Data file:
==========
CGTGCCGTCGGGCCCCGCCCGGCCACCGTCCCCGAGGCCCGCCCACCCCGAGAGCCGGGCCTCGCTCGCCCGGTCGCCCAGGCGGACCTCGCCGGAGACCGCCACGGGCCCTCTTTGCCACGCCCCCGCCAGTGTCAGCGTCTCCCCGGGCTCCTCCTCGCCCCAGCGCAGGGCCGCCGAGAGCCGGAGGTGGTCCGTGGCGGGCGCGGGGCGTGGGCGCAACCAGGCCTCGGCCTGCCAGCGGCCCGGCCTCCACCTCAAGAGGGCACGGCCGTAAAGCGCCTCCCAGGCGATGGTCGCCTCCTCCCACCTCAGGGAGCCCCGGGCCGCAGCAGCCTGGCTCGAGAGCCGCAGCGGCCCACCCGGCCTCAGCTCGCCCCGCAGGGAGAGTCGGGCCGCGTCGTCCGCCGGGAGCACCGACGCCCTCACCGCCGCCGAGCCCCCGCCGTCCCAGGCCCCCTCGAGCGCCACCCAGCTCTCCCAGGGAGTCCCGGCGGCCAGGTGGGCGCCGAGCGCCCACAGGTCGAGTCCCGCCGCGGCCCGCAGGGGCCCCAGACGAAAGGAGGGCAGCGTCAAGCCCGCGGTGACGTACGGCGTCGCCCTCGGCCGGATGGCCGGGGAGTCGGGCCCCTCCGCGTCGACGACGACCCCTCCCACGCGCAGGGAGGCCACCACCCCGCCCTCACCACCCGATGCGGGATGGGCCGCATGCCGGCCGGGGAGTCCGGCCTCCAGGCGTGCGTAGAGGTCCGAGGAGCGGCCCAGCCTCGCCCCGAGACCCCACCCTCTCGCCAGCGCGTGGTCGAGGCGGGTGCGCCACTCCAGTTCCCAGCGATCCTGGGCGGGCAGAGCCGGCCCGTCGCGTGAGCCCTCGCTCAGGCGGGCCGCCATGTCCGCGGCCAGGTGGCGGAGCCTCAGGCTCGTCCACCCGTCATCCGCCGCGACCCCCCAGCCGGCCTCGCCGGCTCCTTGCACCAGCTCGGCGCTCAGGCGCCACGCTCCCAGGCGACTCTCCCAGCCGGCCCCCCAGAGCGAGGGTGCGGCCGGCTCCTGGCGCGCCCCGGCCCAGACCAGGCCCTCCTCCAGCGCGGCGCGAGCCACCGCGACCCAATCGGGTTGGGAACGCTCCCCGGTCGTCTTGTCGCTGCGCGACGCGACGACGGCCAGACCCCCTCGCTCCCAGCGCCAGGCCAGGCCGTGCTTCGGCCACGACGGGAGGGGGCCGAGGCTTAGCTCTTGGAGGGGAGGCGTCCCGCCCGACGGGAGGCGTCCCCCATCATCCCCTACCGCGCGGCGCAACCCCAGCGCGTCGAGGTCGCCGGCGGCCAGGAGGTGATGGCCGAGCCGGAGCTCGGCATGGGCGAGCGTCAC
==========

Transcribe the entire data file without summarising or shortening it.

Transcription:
CGTGCCGTCGGGCCCCGCCCGGCCACCGTCCCCGAGGCCCGCCCACCCCGAGAGCCGGGCCTCGCTCGCCCGGTCGCCCAGGCGGACCTCGCCGGAGACCGCCACGGGCCCTCTTTGCCACGCCCCCGCCAGTGTCAGCGTCTCCCCGGGCTCCTCCTCGCCCCAGCGCAGGGCCGCCGAGAGCCGGAGGTGGTCCGTGGCGGGCGCGGGGCGTGGGCGCAACCAGGCCTCGGCCTGCCAGCGGCCCGGCCTCCACCTCAAGAGGGCACGGCCGTAAAGCGCCTCCCAGGCGATGGTCGCCTCCTCCCACCTCAGGGAGCCCCGGGCCGCAGCAGCCTGGCTCGAGAGCCGCAGCGGCCCACCCGGCCTCAGCTCGCCCCGCAGGGAGAGTCGGGCCGCGTCGTCCGCCGGGAGCACCGACGCCCTCACCGCCGCCGAGCCCCCGCCGTCCCAGGCCCCCTCGAGCGCCACCCAGCTCTCCCAGGGAGTCCCGGCGGCCAGGTGGGCGCCGAGCGCCCACAGGTCGAGTCCCGCCGCGGCCCGCAGGGGCCCCAGACGAAAGGAGGGCAGCGTCAAGCCCGCGGTGACGTACGGCGTCGCCCTCGGCCGGATGGCCGGGGAGTCGGGCCCCTCCGCGTCGACGACGACCCCTCCCACGCGCAGGGAGGCCACCACCCCGCCCTCACCACCCGATGCGGGATGGGCCGCATGCCGGCCGGGGAGTCCGGCCTCCAGGCGTGCGTAGAGGTCCGAGGAGCGGCCCAGCCTCGCCCCGAGACCCCACCCTCTCGCCAGCGCGTGGTCGAGGCGGGTGCGCCACTCCAGTTCCCAGCGATCCTGGGCGGGCAGAGCCGGCCCGTCGCGTGAGCCCTCGCTCAGGCGGGCCGCCATGTCCGCGGCCAGGTGGCGGAGCCTCAGGCTCGTCCACCCGTCATCCGCCGCGACCCCCCAGCCGGCCTCGCCGGCTCCTTGCACCAGCTCGGCGCTCAGGCGCCACGCTCCCAGGCGACTCTCCCAGCCGGCCCCCCAGAGCGAGGGTGCGGCCGGCTCCTGGCGCGCCCCGGCCCAGACCAGGCCCTCCTCCAGCGCGGCGCGAGCCACCGCGACCCAATCGGGTTGGGAACGCTCCCCGGTCGTCTTGTCGCTGCGCGACGCGACGACGGCCAGACCCCCTCGCTCCCAGCGCCAGGCCAGGCCGTGCTTCGGCCACGACGGGAGGGGGCCGAGGCTTAGCTCTTGGAGGGGAGGCGTCCCGCCCGACGGGAGGCGTCCCCCATCATCCCCTACCGCGCGGCGCAACCCCAGCGCGTCGAGGTCGCCGGCGGCCAGGAGGTGATGGCCGAGCCGGAGCTCGGCATGGGCGAGCGTCAC